I’m not discounting the idea that Zaniolo could leave Roma at some point; one-club men are an endangered species, and there’s no doubt that even if the Giallorossi extend Zaniolo this summer, the siren song of Real Madrid or Manchester United could call him away from Rome sometime in the next few years. Still — you simply don’t sell low on superstar prospects if you want to squeeze everything you can out of them as a club. Look at Manchester United and Paul Pogba if you want an example of a player who despite endless talent will now likely be let go by a major club twice on a free.

He Could Be the Face of Italy’s Next Generation

Beyond the philosophy that you shouldn’t sell your superstar player at a low point in his value, there’s the whole Azzurri element of what makes Nicolò Zaniolo special as well. With apologies to Nicolo Barella, Giacomo Raspadori, Gianluca Scamacca, and even Lorenzo Pellegrini to a certain extent, there’s no doubt in my mind that out of the current crop of under-27 Italian footballers, Zaniolo is the most likely to become the face of the Azzurri for the next decade. He has the intangibles that can be a difference-maker for club and country, both in terms of personality off the pitch and playing style on it.

Everyone knows that despite their win at the Euros in 2021, Italy’s been on a downward trend over the past several years. Missing two straight World Cups should be (and is) inexcusable, and a huge part of why that’s happened has been the mediocre talent up front in Roberto Mancini’s Italy setup. Ciro Immobile and Andrea Belotti don’t strike terror into the hearts of world-class defenders, to put it mildly, and up until now, the young prospects like Zaniolo who have the potential to lead the next generation were simply that: prospects, with little chance of breaking into the senior squad’s starting eleven. Now that Italy has missed out on a second World Cup in a row, you have to imagine that the turnover in the Azzurri senior squad will finally happen. With Zaniolo still looking like the most intriguing attacking prospect the Azzurri can field, there’s no doubt that if he can stay on the pitch, The Kid’s star power will only increase over the next several years.

It’s rare for a club like Roma (or any club, for that matter) to uncover a talent who can become the face of a major footballing power for the next decade. When you find a talent like that, you do everything you can to keep him.

He Could Still be Totti’s Spiritual Successor

Similar to the argument that Zaniolo could be the future of the Azzurri, there’s no doubt that Zaniolo is the closest player currently under contract to the Giallorossi to filling the massive shoes Francesco Totti left behind at the Stadio Olimpico, at least in terms of being a pure joy to watch. This season, it was incredibly frustrating to watch Zaniolo because of a variety of factors: referees didn’t give him the time of day, defenders took advantage of that situation, and Zaniolo as a result regularly complained and looked annoyed on the pitch.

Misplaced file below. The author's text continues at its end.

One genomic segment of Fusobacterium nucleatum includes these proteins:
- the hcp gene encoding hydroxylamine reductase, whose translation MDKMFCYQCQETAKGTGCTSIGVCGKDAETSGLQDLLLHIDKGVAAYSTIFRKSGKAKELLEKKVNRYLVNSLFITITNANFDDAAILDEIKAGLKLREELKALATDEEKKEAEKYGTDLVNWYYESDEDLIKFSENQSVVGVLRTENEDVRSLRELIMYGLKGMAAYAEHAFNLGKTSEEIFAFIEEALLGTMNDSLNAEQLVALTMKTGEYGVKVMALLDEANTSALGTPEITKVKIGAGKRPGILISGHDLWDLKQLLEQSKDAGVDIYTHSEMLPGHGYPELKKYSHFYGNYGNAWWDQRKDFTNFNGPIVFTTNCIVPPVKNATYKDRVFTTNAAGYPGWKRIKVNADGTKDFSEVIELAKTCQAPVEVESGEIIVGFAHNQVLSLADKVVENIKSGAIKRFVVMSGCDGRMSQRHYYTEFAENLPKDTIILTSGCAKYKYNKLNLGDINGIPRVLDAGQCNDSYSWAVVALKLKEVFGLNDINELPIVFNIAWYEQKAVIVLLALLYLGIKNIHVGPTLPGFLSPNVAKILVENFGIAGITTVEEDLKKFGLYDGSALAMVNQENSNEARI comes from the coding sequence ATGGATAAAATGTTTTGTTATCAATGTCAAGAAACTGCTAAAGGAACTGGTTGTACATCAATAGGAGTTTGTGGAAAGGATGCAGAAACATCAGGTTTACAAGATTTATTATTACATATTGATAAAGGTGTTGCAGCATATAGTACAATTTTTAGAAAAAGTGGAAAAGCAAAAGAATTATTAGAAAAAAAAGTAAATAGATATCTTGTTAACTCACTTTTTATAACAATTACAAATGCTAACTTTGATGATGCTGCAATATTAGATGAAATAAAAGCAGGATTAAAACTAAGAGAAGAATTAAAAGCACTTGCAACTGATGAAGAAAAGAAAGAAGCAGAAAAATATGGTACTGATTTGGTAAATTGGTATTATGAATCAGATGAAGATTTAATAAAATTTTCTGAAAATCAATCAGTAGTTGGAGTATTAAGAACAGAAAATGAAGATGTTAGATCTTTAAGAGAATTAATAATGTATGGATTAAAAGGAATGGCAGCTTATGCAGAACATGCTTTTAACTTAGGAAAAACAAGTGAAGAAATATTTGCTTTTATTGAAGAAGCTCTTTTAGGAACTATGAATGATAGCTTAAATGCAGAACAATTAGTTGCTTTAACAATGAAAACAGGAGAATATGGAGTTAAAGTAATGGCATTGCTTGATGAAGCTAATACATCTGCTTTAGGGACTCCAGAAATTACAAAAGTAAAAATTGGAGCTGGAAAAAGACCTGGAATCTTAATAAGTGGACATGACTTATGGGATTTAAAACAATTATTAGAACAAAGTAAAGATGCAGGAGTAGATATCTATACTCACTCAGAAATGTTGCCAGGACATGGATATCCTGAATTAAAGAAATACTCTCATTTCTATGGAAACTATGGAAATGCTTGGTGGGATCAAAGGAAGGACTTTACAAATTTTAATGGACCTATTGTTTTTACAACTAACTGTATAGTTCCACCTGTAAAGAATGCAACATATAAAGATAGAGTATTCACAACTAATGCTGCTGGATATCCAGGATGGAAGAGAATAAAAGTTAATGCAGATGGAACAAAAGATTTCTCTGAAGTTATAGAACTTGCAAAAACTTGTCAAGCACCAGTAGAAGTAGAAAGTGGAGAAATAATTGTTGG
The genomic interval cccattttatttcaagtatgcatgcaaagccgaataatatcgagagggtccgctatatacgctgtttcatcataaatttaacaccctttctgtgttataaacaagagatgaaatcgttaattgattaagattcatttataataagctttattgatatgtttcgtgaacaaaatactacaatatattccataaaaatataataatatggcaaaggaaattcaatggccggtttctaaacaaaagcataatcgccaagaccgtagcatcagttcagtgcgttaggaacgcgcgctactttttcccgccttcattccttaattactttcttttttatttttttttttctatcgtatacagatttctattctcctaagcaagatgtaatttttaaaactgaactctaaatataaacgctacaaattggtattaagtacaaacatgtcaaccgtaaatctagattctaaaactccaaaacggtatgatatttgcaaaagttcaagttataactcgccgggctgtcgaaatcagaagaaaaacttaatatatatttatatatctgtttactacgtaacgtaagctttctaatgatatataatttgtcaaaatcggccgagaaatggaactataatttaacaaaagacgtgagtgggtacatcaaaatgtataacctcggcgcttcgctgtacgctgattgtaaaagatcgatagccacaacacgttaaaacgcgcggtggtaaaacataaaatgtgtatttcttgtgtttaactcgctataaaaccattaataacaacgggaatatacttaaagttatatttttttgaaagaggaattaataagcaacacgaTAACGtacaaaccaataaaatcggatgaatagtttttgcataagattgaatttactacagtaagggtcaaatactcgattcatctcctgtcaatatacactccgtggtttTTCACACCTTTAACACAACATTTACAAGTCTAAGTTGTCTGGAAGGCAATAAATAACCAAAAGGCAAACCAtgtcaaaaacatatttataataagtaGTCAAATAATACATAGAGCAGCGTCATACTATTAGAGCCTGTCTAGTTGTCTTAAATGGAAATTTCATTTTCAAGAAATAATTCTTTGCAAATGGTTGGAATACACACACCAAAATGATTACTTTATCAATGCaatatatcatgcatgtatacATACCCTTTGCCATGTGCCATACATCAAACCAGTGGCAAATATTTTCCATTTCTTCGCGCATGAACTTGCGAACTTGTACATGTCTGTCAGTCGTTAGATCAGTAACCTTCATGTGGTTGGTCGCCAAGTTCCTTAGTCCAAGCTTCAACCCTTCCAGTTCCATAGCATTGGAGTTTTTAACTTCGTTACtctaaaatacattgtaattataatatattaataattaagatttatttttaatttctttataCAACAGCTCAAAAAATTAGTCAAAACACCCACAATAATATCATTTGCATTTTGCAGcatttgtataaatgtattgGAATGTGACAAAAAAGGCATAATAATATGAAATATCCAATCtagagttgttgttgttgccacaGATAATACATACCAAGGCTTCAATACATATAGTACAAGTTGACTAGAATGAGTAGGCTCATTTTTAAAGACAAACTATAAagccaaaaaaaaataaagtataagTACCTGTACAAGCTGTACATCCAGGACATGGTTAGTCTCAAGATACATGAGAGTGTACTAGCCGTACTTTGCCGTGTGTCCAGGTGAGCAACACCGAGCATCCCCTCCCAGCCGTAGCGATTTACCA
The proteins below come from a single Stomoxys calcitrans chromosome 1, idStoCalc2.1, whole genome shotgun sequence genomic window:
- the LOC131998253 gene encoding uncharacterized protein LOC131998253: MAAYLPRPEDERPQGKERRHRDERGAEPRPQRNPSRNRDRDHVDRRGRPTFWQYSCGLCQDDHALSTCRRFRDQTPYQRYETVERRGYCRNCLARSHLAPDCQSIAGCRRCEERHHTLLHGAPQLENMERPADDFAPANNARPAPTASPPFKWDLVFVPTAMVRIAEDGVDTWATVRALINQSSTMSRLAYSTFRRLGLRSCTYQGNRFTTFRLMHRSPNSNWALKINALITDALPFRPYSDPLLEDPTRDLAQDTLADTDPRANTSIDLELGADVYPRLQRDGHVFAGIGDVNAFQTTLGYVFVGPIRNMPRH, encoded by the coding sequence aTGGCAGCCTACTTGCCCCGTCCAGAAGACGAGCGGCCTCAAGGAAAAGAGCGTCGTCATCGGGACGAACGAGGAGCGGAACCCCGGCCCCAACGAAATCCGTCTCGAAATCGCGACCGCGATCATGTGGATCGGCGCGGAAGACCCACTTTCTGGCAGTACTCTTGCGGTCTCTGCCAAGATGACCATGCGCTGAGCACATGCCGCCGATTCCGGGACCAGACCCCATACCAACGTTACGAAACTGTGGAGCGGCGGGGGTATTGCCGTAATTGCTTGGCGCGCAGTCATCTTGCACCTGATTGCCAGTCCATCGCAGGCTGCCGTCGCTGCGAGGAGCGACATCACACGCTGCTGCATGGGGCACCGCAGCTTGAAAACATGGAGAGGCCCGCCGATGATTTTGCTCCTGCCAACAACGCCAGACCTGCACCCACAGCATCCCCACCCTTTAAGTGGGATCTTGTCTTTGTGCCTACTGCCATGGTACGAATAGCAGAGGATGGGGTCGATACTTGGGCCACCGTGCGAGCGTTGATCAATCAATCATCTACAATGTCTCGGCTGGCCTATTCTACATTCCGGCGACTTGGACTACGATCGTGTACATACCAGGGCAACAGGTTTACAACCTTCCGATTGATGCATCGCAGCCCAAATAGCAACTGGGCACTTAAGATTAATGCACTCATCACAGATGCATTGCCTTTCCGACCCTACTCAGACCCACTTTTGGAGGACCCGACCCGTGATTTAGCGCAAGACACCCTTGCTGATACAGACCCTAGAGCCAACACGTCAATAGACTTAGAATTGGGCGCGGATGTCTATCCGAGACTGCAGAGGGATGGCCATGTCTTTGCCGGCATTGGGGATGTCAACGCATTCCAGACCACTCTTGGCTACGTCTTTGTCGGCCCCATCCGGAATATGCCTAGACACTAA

Some might take that as a sign that Zaniolo can’t handle the pressure, or that he’s not the same player as he was pre-ACL tears. I’d posit that the real problem last season stemmed from the fact that Zaniolo was defended in Serie A like a superstar, but didn’t receive any of the superstar calls referees are expected to give. I wouldn’t be surprised if that changes next season, for starters, but even if it doesn’t, I think it will be incredibly helpful for Zaniolo to have had this season in the wilderness. It will show him that even though he made it back to the pitch, nothing can be taken for granted in his career. It will hopefully unleash a fire inside him that will give him more consistency on a match-to-match basis. If he can harness that, I have no doubts that he will be able to return to the path towards becoming a legend of Roma; not one on the level of Totti or De Rossi by nature of where he was born, but a legend nevertheless.

The Verdict

Nicolò Zaniolo is of a rare breed. Romanisti have been spoiled by having two players graduate from the academy with at least Zaniolo’s level of talent in Daniele De Rossi and Francesco Totti, and absurdly lucky to have a generational one-club man like Totti find both longevity and world-class ability for so long at the Stadio Olimpico. Despite the relative lack of trophies that came from those two world-class talents, that luck over the past twenty-five years was undoubtedly a blessing; Totti and De Rossi are why I became a Romanista, and why I imagine most non-Romans have become Romanisti too. That blessing has no guarantee of extending into the future, however, and if more Romanisti recognized that, I think they’d understand how critical it is to keep Zaniolo around. He’s the only player I can identify in our setup right now with a decent chance of becoming a De Rossi or Totti-like talent, and he should be respected and valued as such.

Sure, Lorenzo Pellegrini is shaping up to become something special himself, and I’m very intrigued to see what Nicola Zalewski, Edoardo Bove, and Cristian Volpato can become. Zaniolo is different from all four of those players, though, and when a club like Roma, stuck in the tier just below the super-clubs, uncovers a diamond in the rough like him, they need to hold on to him at all costs (or at the very least avoid selling him after a down season).

Hold on to your diamonds, Romanisti, because if you pawn them off, you’ll never get enough money to replace the joy they gave you.